> one dates back to '74 I believe). Okay, so that aside, I have some other
    > options. I have an old Symetrix unit that's pretty user-friendly, but the
    > compressor on it is a little too harsh. It has an EQ on it, but when I

    turn
    > that off, or down too much, it gives me a really "hollow" sound.
    >
    > Also, I'm recording everything into ProTools, so my other option is to

    just
    > record it dry, and add compression in there. But, my question with that

    is,
    > should I be adding the compression directly onto the vocal channel, or
    > should I be creating an aux channel and adding the compression through
    > there? Our other producer uses an older SPX unit but brings it up through
    > his board and mixes it with the dry signal, so should I be doing the same

    on
    > the software side of things in ProTools?
    >
    > As you can see, I'm kinda new at this. I do pretty good with guitar

    sounds,
    > but have never mastered the art of good vocal sounds. Gimmie a break, I

    was
    > hired for my editing abilities :)


    I would argue that the mic/preamp is much more important to vocals than what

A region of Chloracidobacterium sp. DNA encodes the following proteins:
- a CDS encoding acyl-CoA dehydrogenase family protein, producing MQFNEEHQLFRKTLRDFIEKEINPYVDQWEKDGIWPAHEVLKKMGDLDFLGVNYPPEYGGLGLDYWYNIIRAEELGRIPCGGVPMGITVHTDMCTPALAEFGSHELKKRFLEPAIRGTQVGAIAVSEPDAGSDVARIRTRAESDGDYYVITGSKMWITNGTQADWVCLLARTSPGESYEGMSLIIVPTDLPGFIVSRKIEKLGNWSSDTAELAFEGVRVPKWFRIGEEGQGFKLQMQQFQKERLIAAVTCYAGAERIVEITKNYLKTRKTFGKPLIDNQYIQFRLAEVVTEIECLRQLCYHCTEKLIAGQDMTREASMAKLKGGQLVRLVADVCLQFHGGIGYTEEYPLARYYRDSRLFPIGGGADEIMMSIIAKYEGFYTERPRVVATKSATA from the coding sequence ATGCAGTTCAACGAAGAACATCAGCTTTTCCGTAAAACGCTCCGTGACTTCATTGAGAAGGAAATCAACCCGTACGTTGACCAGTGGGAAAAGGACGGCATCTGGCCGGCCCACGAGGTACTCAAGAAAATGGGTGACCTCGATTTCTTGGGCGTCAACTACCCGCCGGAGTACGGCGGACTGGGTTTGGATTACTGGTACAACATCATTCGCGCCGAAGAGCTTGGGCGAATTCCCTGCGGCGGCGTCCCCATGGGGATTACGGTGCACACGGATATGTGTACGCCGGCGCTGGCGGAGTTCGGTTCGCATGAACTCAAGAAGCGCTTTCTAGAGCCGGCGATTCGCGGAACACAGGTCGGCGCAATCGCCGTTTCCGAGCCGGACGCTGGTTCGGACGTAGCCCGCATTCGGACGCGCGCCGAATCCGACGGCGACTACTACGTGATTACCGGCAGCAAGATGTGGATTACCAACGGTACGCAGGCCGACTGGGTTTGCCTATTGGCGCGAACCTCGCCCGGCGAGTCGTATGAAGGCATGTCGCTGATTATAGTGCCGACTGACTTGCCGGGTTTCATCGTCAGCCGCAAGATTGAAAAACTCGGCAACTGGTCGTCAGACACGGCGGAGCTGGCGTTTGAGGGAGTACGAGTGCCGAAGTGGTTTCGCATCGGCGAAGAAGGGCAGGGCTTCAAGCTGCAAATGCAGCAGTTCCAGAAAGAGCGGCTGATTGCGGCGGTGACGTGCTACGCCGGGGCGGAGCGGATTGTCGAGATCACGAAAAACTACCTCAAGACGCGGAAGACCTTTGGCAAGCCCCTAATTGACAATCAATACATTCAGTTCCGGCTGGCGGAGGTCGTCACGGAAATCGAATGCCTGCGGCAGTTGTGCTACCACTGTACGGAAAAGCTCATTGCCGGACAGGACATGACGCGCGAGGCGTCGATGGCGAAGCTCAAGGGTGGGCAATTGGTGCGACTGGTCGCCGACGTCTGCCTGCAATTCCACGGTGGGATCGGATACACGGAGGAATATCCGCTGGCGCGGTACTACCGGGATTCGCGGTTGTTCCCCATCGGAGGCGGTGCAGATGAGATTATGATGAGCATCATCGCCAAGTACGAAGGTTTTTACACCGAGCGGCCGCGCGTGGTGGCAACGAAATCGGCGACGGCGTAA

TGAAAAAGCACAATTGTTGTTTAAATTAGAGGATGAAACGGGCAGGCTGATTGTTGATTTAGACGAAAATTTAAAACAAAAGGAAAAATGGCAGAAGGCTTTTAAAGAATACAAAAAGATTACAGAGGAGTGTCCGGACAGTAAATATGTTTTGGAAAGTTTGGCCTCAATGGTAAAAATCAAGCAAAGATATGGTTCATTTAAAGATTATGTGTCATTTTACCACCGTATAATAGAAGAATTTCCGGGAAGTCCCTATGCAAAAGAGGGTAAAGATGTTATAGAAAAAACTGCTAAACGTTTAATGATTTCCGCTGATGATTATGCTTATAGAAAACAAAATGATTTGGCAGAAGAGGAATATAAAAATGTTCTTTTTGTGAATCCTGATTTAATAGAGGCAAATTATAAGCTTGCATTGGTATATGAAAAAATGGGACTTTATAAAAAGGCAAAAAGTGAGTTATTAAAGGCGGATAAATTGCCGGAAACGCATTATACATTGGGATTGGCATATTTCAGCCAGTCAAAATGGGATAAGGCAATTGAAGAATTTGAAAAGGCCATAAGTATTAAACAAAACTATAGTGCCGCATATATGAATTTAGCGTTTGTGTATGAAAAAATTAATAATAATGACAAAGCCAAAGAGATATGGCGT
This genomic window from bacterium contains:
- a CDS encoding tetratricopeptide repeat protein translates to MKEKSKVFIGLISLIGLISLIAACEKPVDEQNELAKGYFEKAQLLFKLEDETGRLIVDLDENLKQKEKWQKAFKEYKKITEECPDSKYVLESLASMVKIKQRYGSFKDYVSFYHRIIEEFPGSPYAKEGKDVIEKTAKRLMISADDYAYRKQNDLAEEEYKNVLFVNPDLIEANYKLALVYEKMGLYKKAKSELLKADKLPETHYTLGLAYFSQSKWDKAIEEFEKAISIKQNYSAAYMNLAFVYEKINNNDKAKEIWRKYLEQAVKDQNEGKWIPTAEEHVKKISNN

compressor you use and how. I would just get it into protools with the best
    mic/pre/converter I had, and only use a hardware compressor if it were a
    high-end tube unit or a Distressor. If I didn't have any good comps kicking
    around I'd use plug-ins but leave things pretty thin and rent gear for
    mastering or let a good mastering house beef them up. I wouldn't recommend
    balancing wet and dry signals in Protools since each plug-in adds a slight
    delay, and the dry signal has to go through some null plugs to bring them
    back into phase, a lot of extraneous operations.
  4. ScotFraser

    ScotFraser Guest

    << my question with that is,
    should I be adding the compression directly onto the vocal channel,>>

    Yes, the compressor is inserted in the vocal channel.

    << or
    should I be creating an aux channel and adding the compression through
    there?>>